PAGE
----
Most dog owners know the situation: your dog has vomited and you find the legacy in your own four walls - not a pretty sight. But what is the reason for the sudden vomiting? Is it an isolated case or is there even a disease, allergy or poison behind the mucus or foam? Do you maybe even have to go to the vet and what do color and consistency reveal about the causes? Time for an, admittedly not quite as appetizing, overview so that you soon know what vomiting bile, white mucus or brown liquid means.
If the dog throws up... these are the causes of vomiting
Just like in humans, the reasons for vomiting in dogs are very diverse. They range from harmless to life-threatening, and it takes a trained eye to look at the vomit to rule out dangerous causes. Accompanying symptoms, such as lethargy, also play an important role in assessing the situation. In the harmless cases, the vomiting is caused by eating the last meal too quickly. Too much food is often vomited.
But there can also be more behind it. First of all, the food should be checked for its shelf life, because spoiled food also leads to rapid vomiting. Vomiting is also a common reaction to swallowing a foreign object. Similar to us humans, however, stress, nervousness and fear can also affect the stomach. In worse cases, the vomiting is caused by a disease, such as gastric mucosal inflammation, tumors, infectious diseases or perhaps diabetes. In these cases, vomiting usually occurs more frequently and should be examined by a doctor. Poisoning can also be behind the persistent, spontaneous vomiting, which you also have to treat as soon as possible.
Signs of vomiting in dogs
There are some signs that announce the mishap before it happens. Dogs who are nauseous often seem very restless and keep running around aimlessly. Frequent smacking, yawning or swallowing are also clear signs: Something is wrong here! If you observe these signs in your dog, take care of him. A bit of moderate exercise and a bland diet sometimes help to prevent the accident. If the (un)digested food simply has to go, you should remove it quickly afterwards so that your furry friend doesn't eat it up.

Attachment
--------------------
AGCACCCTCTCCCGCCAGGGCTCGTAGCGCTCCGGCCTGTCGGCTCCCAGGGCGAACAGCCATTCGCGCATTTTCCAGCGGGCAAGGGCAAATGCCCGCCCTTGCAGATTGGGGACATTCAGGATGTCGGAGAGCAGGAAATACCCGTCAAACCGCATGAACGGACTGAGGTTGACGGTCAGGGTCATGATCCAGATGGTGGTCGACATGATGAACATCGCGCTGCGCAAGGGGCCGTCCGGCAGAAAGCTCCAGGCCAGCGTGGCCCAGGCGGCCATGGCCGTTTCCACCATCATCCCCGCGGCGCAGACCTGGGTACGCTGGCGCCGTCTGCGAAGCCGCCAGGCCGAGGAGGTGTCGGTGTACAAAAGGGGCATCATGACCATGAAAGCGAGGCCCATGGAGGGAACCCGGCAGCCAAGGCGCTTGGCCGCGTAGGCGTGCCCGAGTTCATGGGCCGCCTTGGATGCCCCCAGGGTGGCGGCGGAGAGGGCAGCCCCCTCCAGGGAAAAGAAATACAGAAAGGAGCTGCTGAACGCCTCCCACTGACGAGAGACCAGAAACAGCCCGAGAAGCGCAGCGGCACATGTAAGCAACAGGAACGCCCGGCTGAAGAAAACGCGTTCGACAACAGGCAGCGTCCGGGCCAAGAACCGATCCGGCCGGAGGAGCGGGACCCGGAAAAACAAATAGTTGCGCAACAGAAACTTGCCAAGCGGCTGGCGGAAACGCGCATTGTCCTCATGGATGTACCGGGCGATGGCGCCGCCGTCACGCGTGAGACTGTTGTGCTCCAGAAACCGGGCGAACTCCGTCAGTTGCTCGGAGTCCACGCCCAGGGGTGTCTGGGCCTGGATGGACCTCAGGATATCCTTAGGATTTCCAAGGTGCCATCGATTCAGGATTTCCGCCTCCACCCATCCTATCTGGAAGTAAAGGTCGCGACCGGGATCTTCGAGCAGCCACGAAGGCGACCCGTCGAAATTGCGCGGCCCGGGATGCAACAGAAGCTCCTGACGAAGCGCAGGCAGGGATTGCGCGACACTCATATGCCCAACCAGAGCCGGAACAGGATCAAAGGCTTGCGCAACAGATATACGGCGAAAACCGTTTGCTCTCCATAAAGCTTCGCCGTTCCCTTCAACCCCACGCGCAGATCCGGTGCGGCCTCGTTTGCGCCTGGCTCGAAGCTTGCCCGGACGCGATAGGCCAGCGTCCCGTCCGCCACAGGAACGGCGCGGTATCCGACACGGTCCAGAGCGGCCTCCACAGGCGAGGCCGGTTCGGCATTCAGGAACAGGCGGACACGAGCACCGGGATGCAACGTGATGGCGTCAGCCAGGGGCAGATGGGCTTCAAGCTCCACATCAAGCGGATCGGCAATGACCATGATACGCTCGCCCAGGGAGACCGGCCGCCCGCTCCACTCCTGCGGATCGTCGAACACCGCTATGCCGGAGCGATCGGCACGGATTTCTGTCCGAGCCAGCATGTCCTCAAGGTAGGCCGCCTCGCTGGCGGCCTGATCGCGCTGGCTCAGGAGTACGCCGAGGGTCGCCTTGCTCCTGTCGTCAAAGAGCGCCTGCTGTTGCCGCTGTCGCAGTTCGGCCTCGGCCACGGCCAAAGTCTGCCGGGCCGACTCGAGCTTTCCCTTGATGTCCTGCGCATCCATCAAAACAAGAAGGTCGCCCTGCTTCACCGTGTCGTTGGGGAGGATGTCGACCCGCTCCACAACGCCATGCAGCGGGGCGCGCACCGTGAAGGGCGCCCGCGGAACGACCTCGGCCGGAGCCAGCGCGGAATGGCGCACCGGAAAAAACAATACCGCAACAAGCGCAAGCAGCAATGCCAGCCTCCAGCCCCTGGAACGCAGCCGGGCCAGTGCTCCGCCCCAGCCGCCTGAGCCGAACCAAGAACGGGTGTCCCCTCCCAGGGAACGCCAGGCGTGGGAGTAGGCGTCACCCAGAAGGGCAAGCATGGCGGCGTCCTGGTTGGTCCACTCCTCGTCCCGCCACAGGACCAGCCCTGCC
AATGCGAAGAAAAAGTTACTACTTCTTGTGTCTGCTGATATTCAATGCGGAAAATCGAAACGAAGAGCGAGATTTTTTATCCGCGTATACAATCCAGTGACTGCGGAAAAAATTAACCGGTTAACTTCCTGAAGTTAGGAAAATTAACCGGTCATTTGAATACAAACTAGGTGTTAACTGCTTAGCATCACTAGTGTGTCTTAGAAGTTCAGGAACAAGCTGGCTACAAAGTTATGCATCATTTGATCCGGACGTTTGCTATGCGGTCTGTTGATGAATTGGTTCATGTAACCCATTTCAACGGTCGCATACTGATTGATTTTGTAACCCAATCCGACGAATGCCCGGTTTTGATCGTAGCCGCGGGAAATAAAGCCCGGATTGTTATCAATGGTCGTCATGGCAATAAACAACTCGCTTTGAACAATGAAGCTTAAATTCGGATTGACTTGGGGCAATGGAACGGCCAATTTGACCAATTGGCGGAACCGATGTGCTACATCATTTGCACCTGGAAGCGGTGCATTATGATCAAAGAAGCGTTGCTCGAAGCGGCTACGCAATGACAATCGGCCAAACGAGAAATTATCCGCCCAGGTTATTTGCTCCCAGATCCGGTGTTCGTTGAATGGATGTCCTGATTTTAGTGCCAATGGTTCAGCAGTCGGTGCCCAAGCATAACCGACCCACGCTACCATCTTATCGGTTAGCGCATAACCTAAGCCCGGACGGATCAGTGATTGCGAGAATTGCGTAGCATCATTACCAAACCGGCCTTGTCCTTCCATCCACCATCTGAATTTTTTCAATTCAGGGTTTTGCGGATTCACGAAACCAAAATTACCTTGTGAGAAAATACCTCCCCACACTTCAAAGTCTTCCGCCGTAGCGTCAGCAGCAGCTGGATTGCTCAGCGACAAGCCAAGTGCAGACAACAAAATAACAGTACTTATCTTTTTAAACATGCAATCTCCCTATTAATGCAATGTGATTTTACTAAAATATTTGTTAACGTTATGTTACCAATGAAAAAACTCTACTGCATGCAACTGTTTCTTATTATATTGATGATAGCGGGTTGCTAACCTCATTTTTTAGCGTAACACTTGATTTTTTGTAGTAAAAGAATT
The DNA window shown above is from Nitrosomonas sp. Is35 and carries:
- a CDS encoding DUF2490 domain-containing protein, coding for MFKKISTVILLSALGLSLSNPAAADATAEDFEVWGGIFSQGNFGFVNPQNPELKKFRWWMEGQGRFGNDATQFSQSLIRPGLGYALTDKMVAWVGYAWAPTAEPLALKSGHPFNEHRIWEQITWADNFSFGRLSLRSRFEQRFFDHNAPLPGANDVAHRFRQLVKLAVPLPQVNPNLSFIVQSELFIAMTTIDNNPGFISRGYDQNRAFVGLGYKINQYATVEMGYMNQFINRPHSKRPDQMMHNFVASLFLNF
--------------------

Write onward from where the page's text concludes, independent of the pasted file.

Exception: If you know for sure that your dog only vomits because a short time before it gulped down its food like a madman, it can eat the "pre-chewed" portion again.
White mucus, yellow foam, undigested matter: What the look and texture of vomit reveal
"Amy throws up yellow foam" - no dog owner likes to hear that. And: Yes, now it's getting a bit disgusting. But your furry nose is definitely worth it. In order to be able to assess whether vomit is harmless or even life-threatening, it is important to look at the consistency and color. Foam, mucus, liquid... with or without lumps, these are the important observation criteria. We will explain to you what you should pay attention to and what the possible causes could be.
Yellow foam or mucus
If your dog's vomit is a significant yellow color, is free of food particles and has a frothy to slimy consistency, then everything indicates that it is bile. Bile is an important digestive fluid. If this is vomited, this indicates a disturbance or irritation in the gastrointestinal tract. Often there is nothing bad behind it. However, if this type of vomiting occurs more frequently, a veterinarian should be consulted. This can not only be due to harmless causes, but also to poisoning or a parasite infestation.